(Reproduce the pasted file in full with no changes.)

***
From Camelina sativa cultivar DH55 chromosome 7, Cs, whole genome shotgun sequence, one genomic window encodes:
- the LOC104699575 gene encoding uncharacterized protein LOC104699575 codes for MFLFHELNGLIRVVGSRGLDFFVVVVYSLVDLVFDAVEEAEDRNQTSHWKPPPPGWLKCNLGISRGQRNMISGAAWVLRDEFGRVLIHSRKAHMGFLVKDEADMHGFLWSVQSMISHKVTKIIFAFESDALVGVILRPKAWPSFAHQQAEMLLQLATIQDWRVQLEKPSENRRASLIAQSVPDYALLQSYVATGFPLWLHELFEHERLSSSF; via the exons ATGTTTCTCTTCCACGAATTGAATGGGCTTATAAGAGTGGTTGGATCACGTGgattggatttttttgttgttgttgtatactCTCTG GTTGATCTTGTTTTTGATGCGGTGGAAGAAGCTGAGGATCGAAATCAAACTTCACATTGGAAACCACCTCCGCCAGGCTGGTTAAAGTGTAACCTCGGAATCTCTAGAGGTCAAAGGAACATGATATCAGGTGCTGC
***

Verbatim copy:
From Camelina sativa cultivar DH55 chromosome 7, Cs, whole genome shotgun sequence, one genomic window encodes:
- the LOC104699575 gene encoding uncharacterized protein LOC104699575 codes for MFLFHELNGLIRVVGSRGLDFFVVVVYSLVDLVFDAVEEAEDRNQTSHWKPPPPGWLKCNLGISRGQRNMISGAAWVLRDEFGRVLIHSRKAHMGFLVKDEADMHGFLWSVQSMISHKVTKIIFAFESDALVGVILRPKAWPSFAHQQAEMLLQLATIQDWRVQLEKPSENRRASLIAQSVPDYALLQSYVATGFPLWLHELFEHERLSSSF; via the exons ATGTTTCTCTTCCACGAATTGAATGGGCTTATAAGAGTGGTTGGATCACGTGgattggatttttttgttgttgttgtatactCTCTG GTTGATCTTGTTTTTGATGCGGTGGAAGAAGCTGAGGATCGAAATCAAACTTCACATTGGAAACCACCTCCGCCAGGCTGGTTAAAGTGTAACCTCGGAATCTCTAGAGGTCAAAGGAACATGATATCAGGTGCTGC